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3 Conservation Groups To Sue Kennebec River Dams' Owner, Alleging Endangered Species Act Violations

The Shawmut dam in Fairfield.

Three conservation groups plan to sue the owner of four Kennebec River dams over what they say are repeated violations of the Endangered Species Act.

The Natural Resources Council of Maine, Maine Rivers and the Conservation Law Foundation filed a notice of intent to sue Brookfield Renewable yesterday. It's the latest in a series of conflicts over the dams, which have faced scrutiny from environmental groups and regulators.

NRCM Senior Staff Scientist Nick Bennett says that Brookfield has continued to "take" Atlantic salmon at its facility after its federal license expired in 2019, and federal officials have said in recent months that the company has lost its coverage under the Endangered Species Act.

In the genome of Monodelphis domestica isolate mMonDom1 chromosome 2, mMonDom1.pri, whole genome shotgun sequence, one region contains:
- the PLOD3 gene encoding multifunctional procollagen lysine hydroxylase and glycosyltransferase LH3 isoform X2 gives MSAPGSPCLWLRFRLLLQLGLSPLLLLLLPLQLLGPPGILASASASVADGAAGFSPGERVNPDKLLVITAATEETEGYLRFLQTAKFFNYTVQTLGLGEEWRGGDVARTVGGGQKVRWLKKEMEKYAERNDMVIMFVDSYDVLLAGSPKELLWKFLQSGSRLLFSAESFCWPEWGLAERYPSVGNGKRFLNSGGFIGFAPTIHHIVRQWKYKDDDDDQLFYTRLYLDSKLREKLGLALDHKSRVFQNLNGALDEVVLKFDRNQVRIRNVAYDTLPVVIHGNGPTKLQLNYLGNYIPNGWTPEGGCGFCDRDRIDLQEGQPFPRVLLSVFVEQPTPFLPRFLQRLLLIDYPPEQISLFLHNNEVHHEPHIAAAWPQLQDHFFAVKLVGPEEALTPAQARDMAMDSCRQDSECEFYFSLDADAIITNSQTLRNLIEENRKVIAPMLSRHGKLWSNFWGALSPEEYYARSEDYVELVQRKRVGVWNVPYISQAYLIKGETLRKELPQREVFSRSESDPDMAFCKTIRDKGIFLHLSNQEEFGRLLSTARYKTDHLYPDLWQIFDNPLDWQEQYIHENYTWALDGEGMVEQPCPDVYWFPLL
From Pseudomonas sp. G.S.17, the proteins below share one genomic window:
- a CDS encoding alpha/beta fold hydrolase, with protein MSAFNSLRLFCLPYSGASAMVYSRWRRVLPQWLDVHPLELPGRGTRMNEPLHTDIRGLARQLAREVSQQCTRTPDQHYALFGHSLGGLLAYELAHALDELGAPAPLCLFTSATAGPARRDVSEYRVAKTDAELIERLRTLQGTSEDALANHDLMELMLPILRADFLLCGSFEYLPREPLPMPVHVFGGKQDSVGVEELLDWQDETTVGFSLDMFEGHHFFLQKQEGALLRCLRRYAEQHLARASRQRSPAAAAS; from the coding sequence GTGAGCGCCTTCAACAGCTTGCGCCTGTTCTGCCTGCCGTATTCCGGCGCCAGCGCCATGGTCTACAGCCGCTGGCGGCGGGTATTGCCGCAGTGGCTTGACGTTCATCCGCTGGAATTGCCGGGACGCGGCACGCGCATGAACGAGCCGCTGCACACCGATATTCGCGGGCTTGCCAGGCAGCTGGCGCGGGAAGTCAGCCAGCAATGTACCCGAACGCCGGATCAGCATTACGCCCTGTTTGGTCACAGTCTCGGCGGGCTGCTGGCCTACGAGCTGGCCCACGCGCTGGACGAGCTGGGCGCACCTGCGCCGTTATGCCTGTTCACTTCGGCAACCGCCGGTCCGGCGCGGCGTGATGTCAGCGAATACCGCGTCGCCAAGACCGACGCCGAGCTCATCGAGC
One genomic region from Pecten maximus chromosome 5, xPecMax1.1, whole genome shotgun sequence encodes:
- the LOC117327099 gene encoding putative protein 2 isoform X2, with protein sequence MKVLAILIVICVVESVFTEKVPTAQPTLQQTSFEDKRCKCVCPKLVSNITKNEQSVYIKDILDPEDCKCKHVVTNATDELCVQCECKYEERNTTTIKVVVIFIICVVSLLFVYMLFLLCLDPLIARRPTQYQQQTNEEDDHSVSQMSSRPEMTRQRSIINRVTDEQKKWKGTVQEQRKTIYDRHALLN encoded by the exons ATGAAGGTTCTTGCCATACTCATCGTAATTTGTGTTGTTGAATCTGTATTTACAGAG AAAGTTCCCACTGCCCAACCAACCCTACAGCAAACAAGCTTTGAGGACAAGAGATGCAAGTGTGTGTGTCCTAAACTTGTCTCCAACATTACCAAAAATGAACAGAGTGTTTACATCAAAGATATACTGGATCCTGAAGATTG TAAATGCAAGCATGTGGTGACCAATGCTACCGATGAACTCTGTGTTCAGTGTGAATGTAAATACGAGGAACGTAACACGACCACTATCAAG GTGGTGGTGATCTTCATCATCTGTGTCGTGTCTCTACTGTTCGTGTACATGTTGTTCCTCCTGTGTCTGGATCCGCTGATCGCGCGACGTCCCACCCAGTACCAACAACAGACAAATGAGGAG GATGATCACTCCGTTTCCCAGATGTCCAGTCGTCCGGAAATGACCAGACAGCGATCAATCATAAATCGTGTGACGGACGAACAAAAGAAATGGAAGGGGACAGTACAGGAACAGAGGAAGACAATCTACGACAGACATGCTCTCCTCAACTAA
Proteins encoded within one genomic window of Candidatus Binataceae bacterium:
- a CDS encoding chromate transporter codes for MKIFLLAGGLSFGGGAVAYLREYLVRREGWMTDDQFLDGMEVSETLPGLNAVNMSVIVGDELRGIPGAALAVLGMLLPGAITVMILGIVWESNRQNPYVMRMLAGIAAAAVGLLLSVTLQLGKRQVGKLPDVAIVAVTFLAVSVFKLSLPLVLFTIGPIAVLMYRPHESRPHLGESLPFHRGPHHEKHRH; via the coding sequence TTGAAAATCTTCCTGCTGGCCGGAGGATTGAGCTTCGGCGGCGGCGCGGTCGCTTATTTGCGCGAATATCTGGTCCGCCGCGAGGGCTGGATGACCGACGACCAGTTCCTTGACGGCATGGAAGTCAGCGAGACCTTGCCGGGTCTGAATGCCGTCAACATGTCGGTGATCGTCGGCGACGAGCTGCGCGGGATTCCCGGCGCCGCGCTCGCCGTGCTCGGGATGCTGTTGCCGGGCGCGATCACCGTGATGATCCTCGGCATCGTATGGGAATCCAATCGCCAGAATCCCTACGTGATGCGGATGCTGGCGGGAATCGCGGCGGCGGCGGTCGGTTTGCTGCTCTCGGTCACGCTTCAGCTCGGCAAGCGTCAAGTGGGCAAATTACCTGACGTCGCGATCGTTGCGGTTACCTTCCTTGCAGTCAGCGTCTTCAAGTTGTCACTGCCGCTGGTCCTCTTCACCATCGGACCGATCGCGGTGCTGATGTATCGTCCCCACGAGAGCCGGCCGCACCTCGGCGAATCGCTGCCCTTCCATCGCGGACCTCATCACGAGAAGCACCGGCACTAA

"The federal governments' strong acknowledgement of this, and Brookfield's continued failure to act, was our motivation," Bennett says.

NRCM and other groups have advocated for the removal of all four dams, which they say could help restore salmon populations that have fallen precipitously since the 1800s.

"So at this point, fish can make their way up to Waterville, and then they actually have to make their way up into the most valuable habitat by truck. That's just not natural, it's not normal, and it should not be the long-term plan. The river deserves better," says Landis Hudson, executive director of Maine Rivers.

Brookfield Renewable didn't offer immediate comment on the notice, but told Maine Public last week that it has temporarily shut down three of its dams through the end of May to protect fish populations.